CALIFORNIA : On a misty morning just before Christmas, a shipping container finally arrived at a warehouse in Leeds – seven weeks late.
It was shipped from Ningbo in China, carrying toys and games.
Other containers expected before Christmas won’t arrive until January.
As supply chains around the world battle with the impact of the Covid pandemic, businesses are facing frustrating delays as they struggle to meet consumer demand.
To make matters worse, the cost of global shipping has risen dramatically this year.
It is good news for shipping companies – who are estimated to make record profits of $150bn (£113bn) this year, according to maritime consultancy Drewry. But it is an extra burden for many other businesses.
Out of kilter
Boxer Gifts is a family-run Leeds-based firm which develops and designs games and seasonal presents, and this is their busiest time of year.
Nearly all their stock is manufactured in China. That helps keep consumer prices down and container deliveries used to be incredibly reliable. But not this year.
“Now 95% of them are at least a week late,” says Thomas O’Brien, Boxer Gifts’ Managing Director.
“The container that arrived today, it was delayed three weeks getting out of China. It was delayed another month on the sea. For a seasonal business, this is stock that people can’t buy until the last minute.”
The trouble is there aren’t enough empty containers in China to meet the demand for sending goods around the world.
The empties are in the wrong places, stuck in other ports thousands of miles away, with no ships available to pick them up.
Covid shutdowns and delays have put global supply chains out of kilter.
After a difficult year in 2020, retailers tried to get stock in early. But that surge in demand, coupled with a shortage of ships and containers in the right place at the right time, simply made the situation worse.
For much of the year, there have been dozens of ships anchored off ports in California, waiting to be unloaded. European ports have also been under huge pressure.
It was clear shipping was sensitive to unexpected shocks. The Evergiven, the ship that blocked the Suez Canal for six days in March, caused massive backlogs.
But it’s Covid that has done the real damage.
“Container lines are run like train lines, they have schedules, and they are meant to call at fixed times and for fixed durations,” says Michelle Wiese Bockmann, Markets Editor of the shipping journal Lloyd’s List.
“And that’s just not happening, because they can’t.”
The result is that the short-term cost of sending freight from Asia to Europe has risen by 366% this year, Ms Bockmann says.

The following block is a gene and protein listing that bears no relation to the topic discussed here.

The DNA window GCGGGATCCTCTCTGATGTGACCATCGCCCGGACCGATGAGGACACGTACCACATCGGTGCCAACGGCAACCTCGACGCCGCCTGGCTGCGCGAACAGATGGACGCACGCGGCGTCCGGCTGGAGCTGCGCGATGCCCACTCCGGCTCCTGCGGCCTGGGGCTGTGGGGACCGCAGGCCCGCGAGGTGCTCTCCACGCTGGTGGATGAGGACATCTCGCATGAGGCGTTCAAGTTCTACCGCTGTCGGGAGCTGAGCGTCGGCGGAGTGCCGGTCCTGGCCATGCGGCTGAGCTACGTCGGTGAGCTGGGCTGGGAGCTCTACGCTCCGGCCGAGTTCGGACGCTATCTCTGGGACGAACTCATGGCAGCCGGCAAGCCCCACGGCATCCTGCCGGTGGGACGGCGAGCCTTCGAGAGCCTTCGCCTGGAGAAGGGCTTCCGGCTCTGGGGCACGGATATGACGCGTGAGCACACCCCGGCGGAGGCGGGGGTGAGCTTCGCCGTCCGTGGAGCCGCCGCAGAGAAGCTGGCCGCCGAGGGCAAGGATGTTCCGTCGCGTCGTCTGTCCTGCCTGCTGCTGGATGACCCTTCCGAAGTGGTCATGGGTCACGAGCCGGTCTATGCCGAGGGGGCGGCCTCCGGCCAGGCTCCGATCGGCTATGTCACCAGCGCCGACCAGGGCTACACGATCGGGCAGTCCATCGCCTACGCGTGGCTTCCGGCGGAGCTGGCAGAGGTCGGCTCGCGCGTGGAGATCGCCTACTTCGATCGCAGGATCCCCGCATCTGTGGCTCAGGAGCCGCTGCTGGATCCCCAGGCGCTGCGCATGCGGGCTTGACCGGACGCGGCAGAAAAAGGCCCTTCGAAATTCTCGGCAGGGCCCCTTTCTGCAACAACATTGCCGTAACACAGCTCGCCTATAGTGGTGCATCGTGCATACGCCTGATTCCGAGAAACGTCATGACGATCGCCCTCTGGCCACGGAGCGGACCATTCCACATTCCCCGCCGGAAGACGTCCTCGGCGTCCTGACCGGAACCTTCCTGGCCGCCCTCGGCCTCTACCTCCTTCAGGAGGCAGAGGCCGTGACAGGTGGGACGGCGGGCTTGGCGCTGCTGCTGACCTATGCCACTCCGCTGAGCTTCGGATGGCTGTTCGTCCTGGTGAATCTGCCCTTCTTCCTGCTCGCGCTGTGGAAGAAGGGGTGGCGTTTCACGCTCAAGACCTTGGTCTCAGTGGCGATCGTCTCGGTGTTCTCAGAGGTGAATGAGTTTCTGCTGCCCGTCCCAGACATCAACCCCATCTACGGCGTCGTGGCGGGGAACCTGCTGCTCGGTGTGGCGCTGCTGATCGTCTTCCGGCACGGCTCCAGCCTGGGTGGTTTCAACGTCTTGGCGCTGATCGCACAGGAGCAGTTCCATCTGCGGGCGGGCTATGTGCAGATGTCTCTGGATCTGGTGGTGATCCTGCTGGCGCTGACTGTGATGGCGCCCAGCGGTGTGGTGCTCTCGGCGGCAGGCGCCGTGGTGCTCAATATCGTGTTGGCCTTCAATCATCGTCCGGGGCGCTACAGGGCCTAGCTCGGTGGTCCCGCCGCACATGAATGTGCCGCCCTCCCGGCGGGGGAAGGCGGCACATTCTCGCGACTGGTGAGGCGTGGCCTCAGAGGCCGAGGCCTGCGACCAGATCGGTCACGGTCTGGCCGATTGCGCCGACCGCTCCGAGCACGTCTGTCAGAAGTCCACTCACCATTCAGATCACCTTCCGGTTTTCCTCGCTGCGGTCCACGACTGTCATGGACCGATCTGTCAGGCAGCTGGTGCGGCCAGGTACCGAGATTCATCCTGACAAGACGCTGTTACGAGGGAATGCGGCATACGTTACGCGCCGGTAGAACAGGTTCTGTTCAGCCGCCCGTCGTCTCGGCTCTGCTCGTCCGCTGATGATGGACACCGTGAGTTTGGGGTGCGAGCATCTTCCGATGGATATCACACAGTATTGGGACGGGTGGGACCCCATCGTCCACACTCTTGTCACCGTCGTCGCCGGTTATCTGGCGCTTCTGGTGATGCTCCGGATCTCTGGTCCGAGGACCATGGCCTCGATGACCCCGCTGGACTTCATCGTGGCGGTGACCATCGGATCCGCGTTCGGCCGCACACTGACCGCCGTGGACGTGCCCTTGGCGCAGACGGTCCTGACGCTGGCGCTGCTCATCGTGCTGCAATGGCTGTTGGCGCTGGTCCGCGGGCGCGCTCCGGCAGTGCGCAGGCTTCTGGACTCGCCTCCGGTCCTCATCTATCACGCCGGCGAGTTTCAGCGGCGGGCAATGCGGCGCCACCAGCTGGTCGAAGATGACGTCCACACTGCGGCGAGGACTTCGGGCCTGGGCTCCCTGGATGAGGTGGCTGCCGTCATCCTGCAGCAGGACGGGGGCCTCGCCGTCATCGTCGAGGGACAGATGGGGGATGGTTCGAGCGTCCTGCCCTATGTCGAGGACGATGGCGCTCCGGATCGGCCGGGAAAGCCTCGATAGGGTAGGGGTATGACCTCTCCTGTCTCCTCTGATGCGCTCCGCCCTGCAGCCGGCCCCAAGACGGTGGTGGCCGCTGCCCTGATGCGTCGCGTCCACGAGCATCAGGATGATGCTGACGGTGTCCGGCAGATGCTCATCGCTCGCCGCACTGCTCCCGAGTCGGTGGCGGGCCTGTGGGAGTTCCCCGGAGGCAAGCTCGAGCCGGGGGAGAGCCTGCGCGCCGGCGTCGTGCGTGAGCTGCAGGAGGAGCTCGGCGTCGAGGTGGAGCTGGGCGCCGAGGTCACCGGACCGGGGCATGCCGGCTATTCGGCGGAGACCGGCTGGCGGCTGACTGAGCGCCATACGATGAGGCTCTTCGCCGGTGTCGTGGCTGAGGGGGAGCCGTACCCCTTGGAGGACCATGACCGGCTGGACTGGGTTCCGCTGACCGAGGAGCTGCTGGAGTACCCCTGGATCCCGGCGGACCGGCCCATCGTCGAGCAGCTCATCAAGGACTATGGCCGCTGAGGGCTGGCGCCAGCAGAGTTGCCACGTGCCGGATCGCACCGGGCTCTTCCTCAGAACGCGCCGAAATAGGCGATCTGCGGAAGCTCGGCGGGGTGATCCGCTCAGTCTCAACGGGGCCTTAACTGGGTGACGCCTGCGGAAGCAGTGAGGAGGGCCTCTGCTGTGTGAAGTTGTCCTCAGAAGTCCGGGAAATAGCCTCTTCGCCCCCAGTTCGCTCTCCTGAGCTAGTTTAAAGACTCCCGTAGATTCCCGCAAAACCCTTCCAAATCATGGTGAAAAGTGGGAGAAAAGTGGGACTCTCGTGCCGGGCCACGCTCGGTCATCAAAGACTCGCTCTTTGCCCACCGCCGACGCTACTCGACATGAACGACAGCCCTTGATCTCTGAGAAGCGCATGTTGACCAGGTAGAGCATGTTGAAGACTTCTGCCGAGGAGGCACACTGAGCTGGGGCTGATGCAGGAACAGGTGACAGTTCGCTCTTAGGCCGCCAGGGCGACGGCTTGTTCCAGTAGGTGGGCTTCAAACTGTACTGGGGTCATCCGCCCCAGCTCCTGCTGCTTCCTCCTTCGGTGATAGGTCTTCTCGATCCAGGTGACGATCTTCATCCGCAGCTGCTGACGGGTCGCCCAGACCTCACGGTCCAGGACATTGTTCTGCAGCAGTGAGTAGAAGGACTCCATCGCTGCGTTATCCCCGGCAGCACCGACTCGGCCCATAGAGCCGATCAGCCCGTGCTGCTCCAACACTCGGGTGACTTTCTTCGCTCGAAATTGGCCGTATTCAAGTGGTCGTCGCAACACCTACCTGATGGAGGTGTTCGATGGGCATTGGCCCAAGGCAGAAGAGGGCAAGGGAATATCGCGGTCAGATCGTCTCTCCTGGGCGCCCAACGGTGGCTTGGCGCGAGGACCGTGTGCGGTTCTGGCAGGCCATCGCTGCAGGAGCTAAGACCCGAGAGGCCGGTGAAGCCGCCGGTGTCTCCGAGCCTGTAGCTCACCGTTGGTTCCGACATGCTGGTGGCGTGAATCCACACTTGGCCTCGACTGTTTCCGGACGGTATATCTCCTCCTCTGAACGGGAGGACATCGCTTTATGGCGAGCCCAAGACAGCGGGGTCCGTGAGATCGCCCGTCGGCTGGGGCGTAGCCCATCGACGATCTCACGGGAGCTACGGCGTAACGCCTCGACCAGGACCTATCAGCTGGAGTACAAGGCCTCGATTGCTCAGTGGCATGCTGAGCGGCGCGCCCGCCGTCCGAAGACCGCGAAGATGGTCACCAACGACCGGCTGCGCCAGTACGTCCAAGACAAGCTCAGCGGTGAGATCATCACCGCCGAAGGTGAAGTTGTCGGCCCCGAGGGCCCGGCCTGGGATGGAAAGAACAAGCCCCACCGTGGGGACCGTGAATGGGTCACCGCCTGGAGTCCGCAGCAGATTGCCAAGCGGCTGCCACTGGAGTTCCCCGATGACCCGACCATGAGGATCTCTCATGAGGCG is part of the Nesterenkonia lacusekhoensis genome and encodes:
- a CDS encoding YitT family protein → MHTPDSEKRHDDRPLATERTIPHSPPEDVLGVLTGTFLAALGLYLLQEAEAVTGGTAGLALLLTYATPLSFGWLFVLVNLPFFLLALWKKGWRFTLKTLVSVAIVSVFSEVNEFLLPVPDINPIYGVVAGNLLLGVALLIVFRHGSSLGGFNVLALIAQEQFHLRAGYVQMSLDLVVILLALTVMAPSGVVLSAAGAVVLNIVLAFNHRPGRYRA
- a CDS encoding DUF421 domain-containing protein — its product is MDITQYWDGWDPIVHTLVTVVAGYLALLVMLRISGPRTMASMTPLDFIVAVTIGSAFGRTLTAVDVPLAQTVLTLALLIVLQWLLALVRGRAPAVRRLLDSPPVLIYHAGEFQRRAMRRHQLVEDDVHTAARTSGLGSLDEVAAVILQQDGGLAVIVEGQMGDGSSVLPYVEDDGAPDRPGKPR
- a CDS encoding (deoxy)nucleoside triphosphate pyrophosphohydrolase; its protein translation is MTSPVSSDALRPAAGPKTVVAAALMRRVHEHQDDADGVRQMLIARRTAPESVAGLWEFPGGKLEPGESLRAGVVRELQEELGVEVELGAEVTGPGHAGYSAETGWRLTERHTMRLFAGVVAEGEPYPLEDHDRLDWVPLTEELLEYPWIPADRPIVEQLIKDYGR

And longer-term rates, locked in 12 months in advance, have gone up even more. A container that might have cost about $4,000 to send from Asia to Europe now costs about $20,000.
That’s why the shipping lines that carry containers are on course to make vast record profits this year.
“Rates should be falling off or hitting a plateau at this time of year,” Ms Bockman says. “But we’re not seeing that, we’re still seeing them climb up, slowly but surely.”
Ports are working longer hours to keep trade moving, while more ships are on order to try to cope with the demand – but it will take time for things to settle down.
“We have moved to almost constant 24/7 working in the big locations, we have added more capacity and hired more people,” Tim Morris, Chief Executive of the UK Major Ports Group, told a recent UK parliamentary committee hearing.
“But there is obviously a lot of disruption worldwide, and what that means is the regularity and predictability of vessel arrivals has basically gone out of the window.”
That in turn puts huge pressure on ports and on land-based freight-forwarders, if three ships suddenly arrive when they are expecting one.
Other issues, such as the aftermath of Brexit in the UK, and the shortage of HGV drivers, have added to pressure on the system.
Vulnerabilities in supply
The industry hopes the shipping delays are temporary, but they are expected to stretch well into 2022 and possibly beyond.
Perhaps it’s not surprising that the huge disruption caused by Covid-19 has exposed vulnerabilities in global supply chains. In some ways, they’ve held up remarkably well, given the scale of the pandemic.
But it’s been a reminder of how dependent we’ve all become on getting shipping containers delivered around the world on schedule.
One alternative option is to increase local production. They’re starting to do a bit of that at Boxer Gifts in Leeds by making jigsaw puzzles locally.
But don’t expect globalisation to retreat any time soon. This is still a hyper-connected world.
And now Omicron is creating more challenges for the supply chains we take for granted.